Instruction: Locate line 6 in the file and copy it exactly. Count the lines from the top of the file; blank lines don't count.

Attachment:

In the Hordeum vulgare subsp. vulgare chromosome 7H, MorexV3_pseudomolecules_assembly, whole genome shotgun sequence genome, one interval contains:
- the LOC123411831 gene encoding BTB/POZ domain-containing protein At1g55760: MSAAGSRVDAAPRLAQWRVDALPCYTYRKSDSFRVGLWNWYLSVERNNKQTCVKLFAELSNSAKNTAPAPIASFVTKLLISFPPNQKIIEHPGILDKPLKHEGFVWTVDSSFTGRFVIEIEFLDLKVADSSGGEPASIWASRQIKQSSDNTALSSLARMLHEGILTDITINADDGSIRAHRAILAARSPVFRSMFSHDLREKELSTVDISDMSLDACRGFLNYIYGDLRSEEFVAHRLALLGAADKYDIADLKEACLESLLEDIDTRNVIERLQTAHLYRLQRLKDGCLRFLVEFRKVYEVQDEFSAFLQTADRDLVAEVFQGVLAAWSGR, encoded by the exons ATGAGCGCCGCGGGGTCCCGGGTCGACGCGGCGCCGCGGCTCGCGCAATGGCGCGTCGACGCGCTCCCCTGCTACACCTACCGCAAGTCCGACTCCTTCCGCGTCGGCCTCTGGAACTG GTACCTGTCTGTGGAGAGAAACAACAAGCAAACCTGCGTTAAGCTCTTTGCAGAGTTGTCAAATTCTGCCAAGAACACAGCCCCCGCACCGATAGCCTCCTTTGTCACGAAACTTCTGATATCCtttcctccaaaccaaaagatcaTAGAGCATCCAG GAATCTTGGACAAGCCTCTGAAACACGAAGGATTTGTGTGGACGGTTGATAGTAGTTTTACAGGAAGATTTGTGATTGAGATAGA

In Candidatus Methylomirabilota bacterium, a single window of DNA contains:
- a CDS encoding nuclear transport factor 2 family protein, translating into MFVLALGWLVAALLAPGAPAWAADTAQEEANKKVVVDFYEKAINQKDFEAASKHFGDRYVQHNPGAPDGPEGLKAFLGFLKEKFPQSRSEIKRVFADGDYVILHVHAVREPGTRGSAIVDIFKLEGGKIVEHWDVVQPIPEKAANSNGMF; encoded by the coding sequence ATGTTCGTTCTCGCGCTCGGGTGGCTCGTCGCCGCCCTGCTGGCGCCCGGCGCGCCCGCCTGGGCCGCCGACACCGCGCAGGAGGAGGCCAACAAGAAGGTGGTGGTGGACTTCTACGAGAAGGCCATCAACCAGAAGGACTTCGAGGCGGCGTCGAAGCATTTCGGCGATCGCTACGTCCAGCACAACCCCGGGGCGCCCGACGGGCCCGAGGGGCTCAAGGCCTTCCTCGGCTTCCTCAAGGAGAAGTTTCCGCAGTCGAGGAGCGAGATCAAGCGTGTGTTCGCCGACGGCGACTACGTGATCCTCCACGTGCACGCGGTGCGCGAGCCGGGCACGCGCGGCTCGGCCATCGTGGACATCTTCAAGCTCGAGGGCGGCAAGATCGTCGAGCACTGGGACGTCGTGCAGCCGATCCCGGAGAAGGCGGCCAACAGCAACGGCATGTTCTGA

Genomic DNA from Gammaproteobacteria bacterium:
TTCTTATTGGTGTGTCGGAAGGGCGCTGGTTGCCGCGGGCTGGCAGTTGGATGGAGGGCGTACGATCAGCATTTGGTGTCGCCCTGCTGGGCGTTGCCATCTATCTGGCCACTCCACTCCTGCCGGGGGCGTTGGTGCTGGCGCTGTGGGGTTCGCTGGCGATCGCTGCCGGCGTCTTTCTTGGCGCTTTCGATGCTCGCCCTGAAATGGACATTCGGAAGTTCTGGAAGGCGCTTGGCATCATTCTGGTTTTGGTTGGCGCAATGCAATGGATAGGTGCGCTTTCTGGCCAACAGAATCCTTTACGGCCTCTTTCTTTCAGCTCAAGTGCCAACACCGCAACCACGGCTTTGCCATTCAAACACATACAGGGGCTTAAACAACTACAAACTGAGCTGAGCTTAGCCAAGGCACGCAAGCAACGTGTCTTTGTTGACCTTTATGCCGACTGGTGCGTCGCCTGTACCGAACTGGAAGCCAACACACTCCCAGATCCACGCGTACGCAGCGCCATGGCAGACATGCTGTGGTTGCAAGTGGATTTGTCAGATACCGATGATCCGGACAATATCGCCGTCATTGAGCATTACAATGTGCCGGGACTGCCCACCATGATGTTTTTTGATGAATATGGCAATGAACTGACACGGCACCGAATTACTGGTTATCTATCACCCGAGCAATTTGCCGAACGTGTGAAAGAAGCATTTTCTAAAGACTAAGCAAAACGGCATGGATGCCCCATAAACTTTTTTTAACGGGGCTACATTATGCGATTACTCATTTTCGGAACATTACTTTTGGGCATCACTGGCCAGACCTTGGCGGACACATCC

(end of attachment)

TTCTTATTGGTGTGTCGGAAGGGCGCTGGTTGCCGCGGGCTGGCAGTTGGATGGAGGGCGTACGATCAGCATTTGGTGTCGCCCTGCTGGGCGTTGCCATCTATCTGGCCACTCCACTCCTGCCGGGGGCGTTGGTGCTGGCGCTGTGGGGTTCGCTGGCGATCGCTGCCGGCGTCTTTCTTGGCGCTTTCGATGCTCGCCCTGAAATGGACATTCGGAAGTTCTGGAAGGCGCTTGGCATCATTCTGGTTTTGGTTGGCGCAATGCAATGGATAGGTGCGCTTTCTGGCCAACAGAATCCTTTACGGCCTCTTTCTTTCAGCTCAAGTGCCAACACCGCAACCACGGCTTTGCCATTCAAACACATACAGGGGCTTAAACAACTACAAACTGAGCTGAGCTTAGCCAAGGCACGCAAGCAACGTGTCTTTGTTGACCTTTATGCCGACTGGTGCGTCGCCTGTACCGAACTGGAAGCCAACACACTCCCAGATCCACGCGTACGCAGCGCCATGGCAGACATGCTGTGGTTGCAAGTGGATTTGTCAGATACCGATGATCCGGACAATATCGCCGTCATTGAGCATTACAATGTGCCGGGACTGCCCACCATGATGTTTTTTGATGAATATGGCAATGAACTGACACGGCACCGAATTACTGGTTATCTATCACCCGAGCAATTTGCCGAACGTGTGAAAGAAGCATTTTCTAAAGACTAAGCAAAACGGCATGGATGCCCCATAAACTTTTTTTAACGGGGCTACATTATGCGATTACTCATTTTCGGAACATTACTTTTGGGCATCACTGGCCAGACCTTGGCGGACACATCC